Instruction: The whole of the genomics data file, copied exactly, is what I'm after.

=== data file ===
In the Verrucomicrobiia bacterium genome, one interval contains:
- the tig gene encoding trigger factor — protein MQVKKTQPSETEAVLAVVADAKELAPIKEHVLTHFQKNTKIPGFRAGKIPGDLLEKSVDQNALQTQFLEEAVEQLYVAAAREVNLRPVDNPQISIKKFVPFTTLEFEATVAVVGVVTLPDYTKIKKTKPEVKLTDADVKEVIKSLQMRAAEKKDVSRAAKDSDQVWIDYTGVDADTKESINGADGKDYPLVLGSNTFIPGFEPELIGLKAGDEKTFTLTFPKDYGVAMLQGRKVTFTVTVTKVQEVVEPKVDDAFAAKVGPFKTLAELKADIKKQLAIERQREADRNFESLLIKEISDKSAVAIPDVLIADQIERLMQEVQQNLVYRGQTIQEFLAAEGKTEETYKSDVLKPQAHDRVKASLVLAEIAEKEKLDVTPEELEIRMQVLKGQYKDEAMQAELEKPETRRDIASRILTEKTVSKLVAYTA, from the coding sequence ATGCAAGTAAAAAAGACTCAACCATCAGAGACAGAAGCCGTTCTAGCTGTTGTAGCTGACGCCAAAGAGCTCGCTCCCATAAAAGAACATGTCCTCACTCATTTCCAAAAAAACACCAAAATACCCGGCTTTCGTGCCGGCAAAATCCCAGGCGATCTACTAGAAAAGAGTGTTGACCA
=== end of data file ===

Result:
In the Verrucomicrobiia bacterium genome, one interval contains:
- the tig gene encoding trigger factor — protein MQVKKTQPSETEAVLAVVADAKELAPIKEHVLTHFQKNTKIPGFRAGKIPGDLLEKSVDQNALQTQFLEEAVEQLYVAAAREVNLRPVDNPQISIKKFVPFTTLEFEATVAVVGVVTLPDYTKIKKTKPEVKLTDADVKEVIKSLQMRAAEKKDVSRAAKDSDQVWIDYTGVDADTKESINGADGKDYPLVLGSNTFIPGFEPELIGLKAGDEKTFTLTFPKDYGVAMLQGRKVTFTVTVTKVQEVVEPKVDDAFAAKVGPFKTLAELKADIKKQLAIERQREADRNFESLLIKEISDKSAVAIPDVLIADQIERLMQEVQQNLVYRGQTIQEFLAAEGKTEETYKSDVLKPQAHDRVKASLVLAEIAEKEKLDVTPEELEIRMQVLKGQYKDEAMQAELEKPETRRDIASRILTEKTVSKLVAYTA, from the coding sequence ATGCAAGTAAAAAAGACTCAACCATCAGAGACAGAAGCCGTTCTAGCTGTTGTAGCTGACGCCAAAGAGCTCGCTCCCATAAAAGAACATGTCCTCACTCATTTCCAAAAAAACACCAAAATACCCGGCTTTCGTGCCGGCAAAATCCCAGGCGATCTACTAGAAAAGAGTGTTGACCA